3. Stronach asserts that our current system puts too much focus on getting re-elected. No argument there. Look at what Prime Minister Stephen Harper told CTV's Lisa LaFlamme in his year-end interview, when she had the crazy idea that he might relax with a minority.
Or have a look at what the Prime Minister was chatting about to journalists at 24 Sussex, as described by my colleague Tonda MacCharles -- who usefully reminds us that Harper is very much like Jean Chretien in this respect.
Indeed, chatting with a small knot of reporters, Harper the Conservative prime minister sounded a lot like Jean Chretien, the Liberal predecessor he often models, when he said the most fun he’d had this year was winning a majority in May’s election.
Chretien famously told a group of Chinese schoolchildren in 2001 the thing he loved most about his job was winning elections.
And let's also remember this whole business of "voter-identification" calls in Irwin Cotler's riding, a full FOUR years before the next election.
Is there a preoccupation with winning and holding power in Canadian politics? Yes, I'd say there is. I'd also argue that some of Chretien's best work as Prime Minister came in his final years, when he knew he wasn't running again, but that's just my opinion. More on that in a bit.
4. Wells argues that if the Liberals implemented this reform, there would be nothing left of the current caucus. And so they won't do it. In other words, he's proving Stronach's point -- politicians aren't going to do anything that limits their careers. Which is why it would be a good idea to take careerism out of politics. I think we're going around in a circle here. Stronach is not the first to suggest that careerist politics gets in the way of good public policy -- have a look at that Samara report mentioned above. Unlike Samara's ex-politicians, however, she's suggesting a possible remedy for it, instead of just complaining that's the way it is.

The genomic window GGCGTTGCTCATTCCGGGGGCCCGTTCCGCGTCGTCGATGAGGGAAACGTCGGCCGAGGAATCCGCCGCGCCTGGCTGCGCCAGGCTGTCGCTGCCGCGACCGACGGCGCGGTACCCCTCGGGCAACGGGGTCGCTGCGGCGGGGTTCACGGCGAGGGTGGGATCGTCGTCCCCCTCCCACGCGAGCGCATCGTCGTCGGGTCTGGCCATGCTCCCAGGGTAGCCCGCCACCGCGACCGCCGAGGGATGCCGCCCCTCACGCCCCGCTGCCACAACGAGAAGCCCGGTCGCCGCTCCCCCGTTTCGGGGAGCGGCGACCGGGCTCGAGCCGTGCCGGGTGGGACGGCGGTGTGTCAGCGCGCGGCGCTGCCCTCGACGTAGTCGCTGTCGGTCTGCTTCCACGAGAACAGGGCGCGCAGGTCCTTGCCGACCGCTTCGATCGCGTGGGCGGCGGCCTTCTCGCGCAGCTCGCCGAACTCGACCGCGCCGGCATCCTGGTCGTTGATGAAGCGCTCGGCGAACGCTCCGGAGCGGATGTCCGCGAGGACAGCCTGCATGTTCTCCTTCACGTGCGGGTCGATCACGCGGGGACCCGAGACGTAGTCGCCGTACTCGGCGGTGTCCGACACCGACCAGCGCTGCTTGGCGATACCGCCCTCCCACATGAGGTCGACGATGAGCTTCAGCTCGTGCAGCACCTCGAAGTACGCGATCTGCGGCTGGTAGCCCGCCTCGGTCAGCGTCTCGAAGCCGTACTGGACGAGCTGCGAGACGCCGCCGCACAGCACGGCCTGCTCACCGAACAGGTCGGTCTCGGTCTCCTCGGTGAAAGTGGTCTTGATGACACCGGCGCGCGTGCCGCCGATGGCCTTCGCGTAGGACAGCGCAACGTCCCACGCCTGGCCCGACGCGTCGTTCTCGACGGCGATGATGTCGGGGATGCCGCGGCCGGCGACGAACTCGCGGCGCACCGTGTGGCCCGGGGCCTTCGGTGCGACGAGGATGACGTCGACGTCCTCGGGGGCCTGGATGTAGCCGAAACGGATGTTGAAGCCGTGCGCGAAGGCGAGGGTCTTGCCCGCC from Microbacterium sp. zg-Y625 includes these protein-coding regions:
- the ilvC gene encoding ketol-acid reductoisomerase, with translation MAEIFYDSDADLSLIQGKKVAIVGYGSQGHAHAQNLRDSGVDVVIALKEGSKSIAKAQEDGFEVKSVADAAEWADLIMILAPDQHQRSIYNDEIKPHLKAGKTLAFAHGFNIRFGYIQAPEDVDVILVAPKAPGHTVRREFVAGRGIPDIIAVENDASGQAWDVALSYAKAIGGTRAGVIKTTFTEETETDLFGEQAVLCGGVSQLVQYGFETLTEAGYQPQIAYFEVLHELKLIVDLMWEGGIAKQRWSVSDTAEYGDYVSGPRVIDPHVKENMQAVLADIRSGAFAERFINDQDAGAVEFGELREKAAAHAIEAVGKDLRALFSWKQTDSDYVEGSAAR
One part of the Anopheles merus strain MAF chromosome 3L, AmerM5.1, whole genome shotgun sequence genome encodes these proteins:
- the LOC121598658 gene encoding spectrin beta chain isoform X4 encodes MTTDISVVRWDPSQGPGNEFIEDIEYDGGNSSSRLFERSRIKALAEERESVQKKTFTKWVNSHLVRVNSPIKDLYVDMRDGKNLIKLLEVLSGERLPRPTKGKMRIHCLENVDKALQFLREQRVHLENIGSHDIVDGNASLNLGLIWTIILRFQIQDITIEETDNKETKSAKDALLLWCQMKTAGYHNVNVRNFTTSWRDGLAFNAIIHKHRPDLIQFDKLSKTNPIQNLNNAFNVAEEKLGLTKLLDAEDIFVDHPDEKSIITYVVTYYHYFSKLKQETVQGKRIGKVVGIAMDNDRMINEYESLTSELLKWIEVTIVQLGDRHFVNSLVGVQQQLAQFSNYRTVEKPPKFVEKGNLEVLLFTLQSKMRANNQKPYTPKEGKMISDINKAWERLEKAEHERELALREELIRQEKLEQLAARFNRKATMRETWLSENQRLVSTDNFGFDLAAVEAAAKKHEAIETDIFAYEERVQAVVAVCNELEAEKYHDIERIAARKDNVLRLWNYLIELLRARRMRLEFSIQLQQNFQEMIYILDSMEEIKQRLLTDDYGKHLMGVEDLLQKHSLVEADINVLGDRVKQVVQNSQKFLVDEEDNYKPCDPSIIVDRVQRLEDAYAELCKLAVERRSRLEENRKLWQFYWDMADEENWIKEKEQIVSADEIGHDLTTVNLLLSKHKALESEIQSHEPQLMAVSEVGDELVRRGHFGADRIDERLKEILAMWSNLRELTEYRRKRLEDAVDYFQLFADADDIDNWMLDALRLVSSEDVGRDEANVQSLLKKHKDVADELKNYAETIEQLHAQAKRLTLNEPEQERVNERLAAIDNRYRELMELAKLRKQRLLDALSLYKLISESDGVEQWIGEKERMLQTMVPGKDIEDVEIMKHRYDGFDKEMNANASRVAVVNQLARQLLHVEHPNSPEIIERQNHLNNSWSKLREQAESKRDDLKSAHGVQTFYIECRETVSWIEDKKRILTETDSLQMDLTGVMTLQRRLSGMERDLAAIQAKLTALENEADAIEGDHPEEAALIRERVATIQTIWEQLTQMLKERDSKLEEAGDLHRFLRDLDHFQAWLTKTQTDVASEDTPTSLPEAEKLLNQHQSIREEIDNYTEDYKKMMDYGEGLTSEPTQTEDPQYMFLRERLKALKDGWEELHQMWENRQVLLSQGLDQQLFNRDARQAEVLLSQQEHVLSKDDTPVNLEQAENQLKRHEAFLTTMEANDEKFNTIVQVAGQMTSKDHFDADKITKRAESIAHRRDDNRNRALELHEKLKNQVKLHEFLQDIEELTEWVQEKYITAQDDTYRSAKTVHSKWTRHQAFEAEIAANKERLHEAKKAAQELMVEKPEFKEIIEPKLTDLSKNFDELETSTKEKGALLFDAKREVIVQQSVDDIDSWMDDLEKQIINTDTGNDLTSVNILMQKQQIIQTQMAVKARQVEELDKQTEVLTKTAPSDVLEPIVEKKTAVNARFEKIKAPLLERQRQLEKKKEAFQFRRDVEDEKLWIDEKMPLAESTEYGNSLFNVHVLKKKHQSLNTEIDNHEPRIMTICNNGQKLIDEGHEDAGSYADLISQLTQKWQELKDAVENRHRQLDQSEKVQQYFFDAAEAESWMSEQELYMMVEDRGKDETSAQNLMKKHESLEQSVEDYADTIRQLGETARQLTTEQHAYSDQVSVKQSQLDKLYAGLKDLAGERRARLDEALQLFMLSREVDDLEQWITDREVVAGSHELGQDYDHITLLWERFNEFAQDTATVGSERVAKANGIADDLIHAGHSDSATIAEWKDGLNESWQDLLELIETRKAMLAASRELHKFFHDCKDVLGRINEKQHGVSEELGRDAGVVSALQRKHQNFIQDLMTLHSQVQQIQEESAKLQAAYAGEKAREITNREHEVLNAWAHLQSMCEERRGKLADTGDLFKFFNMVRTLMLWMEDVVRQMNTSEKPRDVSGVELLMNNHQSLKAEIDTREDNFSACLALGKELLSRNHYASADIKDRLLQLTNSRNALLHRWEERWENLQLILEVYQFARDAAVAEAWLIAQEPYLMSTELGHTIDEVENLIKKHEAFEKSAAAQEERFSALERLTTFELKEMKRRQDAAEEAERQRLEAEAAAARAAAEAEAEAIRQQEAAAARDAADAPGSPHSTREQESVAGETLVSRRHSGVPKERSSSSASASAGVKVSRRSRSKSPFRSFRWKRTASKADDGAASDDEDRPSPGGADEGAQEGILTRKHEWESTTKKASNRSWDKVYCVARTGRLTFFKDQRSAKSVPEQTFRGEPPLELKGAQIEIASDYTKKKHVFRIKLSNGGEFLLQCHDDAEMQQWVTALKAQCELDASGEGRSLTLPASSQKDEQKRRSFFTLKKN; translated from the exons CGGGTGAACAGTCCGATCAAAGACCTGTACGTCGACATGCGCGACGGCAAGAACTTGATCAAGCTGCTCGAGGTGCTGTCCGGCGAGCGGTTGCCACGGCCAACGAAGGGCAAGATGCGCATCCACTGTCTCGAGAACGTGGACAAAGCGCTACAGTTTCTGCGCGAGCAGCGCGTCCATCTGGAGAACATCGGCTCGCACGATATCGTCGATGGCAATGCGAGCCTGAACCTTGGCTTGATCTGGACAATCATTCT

5. Finally, my eyebrows raised at Wells' characterization of the rookie Parliament of 1993, which he juxtaposed with the near-failure of federalism in the Quebec referendum of 1995. We recollect things differently, I'm afraid. What I saw in that early Parliament was a Liberal government borrowing heavily the good ideas from its Reform opposition -- getting rid of the deficit, for instance, while the Bloc Quebecois was doing a very good job as the Official Opposition and no one was caterwauling about treason and other silliness.
Come to think of it, the near-loss of the federalist side came in part from some complacency from careerist old hands around Chretien. (I think I read a Paul Wells' piece in Saturday Night around that time, about why the Chretien Liberals were treating the referendum as no big deal.)
Meanwhile, one of the many rookies in that Parliament, a guy named Harper, was working on a Quebec "contingency act" that would be borrowed by the Liberals to become the Clarity Act. Sometimes the rookies have more sense than the old hands, in other words. And sometimes, as Harper himself used to argue, the best thing for political people to do is to know when to get out of Ottawa. If only temporarily.
Okay. So let's get back to the thesis. Belinda Stronach has thrown an idea into the mix -- two-term limits for MPs. I'm not sure it could be practically done either, but I'm also not sure that Michael Chong's proposals will ever be adopted, or that we'll ever have civility in the current Parliament. I also don't think Harper will ever be able to reform the Senate unilaterally. I don't mock him for trying to fix the thing though. Mockery, and its close cousin, cynicism, are symptoms of a sick system. More ideas like Stronach's, please.